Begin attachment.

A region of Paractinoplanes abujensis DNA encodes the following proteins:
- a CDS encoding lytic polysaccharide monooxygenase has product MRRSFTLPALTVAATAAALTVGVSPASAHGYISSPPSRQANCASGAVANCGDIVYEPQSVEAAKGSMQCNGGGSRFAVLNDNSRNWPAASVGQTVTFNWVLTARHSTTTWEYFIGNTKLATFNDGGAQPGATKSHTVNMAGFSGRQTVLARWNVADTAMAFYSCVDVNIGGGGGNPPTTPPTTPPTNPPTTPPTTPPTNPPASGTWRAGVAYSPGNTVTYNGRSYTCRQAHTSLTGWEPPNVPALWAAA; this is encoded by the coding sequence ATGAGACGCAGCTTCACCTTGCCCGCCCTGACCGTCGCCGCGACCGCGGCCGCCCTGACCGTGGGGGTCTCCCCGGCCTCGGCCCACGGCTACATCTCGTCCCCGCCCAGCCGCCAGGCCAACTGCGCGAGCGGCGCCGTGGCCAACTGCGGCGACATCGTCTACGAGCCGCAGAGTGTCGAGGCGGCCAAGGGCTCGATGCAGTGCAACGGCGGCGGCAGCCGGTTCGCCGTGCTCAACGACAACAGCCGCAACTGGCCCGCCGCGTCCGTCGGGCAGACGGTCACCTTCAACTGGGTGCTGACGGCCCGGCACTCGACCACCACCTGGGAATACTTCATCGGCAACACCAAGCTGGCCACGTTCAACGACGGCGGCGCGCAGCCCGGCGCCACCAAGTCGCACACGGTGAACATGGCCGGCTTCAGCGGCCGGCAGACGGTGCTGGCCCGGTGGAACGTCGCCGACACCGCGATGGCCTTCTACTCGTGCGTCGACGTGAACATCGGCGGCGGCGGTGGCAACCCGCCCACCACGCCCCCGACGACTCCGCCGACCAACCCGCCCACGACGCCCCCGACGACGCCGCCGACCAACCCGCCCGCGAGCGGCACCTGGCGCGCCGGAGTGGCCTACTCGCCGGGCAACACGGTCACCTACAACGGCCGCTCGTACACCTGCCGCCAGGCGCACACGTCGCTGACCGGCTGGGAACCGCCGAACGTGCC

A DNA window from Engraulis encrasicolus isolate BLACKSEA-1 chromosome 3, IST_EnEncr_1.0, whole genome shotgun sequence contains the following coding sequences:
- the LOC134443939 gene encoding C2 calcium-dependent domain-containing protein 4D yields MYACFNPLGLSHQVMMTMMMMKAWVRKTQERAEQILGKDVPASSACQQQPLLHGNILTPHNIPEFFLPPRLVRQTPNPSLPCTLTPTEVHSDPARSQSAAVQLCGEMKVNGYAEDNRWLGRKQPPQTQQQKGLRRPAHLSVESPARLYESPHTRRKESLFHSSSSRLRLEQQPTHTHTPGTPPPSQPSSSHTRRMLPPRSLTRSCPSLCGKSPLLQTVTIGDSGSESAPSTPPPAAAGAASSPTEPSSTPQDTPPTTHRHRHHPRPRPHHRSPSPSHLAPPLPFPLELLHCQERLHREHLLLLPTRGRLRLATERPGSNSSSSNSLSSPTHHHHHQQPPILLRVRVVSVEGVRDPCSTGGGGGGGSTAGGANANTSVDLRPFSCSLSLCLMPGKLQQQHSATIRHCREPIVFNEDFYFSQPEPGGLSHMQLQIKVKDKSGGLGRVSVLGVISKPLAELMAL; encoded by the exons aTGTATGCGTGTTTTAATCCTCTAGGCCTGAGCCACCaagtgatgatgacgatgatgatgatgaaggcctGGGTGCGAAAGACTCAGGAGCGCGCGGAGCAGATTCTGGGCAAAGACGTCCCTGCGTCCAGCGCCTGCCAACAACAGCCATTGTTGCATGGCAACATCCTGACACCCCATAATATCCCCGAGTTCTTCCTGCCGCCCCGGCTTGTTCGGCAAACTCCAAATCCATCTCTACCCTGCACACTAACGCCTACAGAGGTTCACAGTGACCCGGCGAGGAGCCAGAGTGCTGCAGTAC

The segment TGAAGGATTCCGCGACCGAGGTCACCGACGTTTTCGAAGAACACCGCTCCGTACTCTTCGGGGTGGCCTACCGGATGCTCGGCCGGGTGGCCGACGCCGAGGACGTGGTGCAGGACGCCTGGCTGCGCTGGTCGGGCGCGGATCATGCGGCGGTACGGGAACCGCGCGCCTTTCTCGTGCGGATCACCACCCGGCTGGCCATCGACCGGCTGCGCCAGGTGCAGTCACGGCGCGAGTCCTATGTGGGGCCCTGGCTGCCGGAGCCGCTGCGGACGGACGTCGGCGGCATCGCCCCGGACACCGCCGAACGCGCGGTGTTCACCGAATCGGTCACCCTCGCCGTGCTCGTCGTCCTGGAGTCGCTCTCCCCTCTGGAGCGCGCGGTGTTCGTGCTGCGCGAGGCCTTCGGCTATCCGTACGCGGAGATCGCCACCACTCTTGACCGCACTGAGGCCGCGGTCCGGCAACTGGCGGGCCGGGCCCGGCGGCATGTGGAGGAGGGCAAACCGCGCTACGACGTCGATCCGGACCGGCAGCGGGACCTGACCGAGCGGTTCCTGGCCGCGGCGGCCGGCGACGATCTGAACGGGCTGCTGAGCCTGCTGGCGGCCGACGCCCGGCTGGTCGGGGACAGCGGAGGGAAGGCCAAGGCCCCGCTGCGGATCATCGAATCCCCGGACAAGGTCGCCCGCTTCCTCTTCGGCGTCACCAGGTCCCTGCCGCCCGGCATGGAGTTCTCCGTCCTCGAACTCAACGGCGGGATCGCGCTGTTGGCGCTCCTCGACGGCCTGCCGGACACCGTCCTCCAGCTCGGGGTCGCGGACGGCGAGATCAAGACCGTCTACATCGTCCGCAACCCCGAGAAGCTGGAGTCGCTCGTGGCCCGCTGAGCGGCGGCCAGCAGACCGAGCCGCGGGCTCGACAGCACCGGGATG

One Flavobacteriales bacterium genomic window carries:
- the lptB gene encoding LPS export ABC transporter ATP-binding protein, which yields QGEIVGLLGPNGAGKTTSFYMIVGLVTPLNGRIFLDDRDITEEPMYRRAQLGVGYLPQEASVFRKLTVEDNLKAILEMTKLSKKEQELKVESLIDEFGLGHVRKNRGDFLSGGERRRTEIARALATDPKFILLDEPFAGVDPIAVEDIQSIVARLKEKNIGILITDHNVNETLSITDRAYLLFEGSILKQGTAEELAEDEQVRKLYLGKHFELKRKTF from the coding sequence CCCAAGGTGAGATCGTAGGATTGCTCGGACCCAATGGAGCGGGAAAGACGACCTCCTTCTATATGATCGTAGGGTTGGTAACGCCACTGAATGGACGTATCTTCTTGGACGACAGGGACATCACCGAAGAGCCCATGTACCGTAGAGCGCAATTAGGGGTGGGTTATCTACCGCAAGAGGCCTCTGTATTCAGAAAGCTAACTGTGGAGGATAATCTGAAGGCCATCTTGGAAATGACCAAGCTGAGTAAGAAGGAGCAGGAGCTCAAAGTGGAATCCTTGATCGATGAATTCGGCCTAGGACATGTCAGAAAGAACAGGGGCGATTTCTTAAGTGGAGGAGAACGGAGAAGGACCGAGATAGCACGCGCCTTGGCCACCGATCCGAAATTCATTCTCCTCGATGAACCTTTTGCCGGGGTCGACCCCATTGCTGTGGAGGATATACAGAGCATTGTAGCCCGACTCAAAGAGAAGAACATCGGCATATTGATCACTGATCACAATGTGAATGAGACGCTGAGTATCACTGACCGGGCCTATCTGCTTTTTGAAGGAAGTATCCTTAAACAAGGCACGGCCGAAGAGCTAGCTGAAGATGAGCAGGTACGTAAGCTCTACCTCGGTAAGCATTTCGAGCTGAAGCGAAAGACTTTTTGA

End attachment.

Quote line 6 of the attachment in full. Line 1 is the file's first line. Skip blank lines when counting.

One Flavobacteriales bacterium genomic window carries: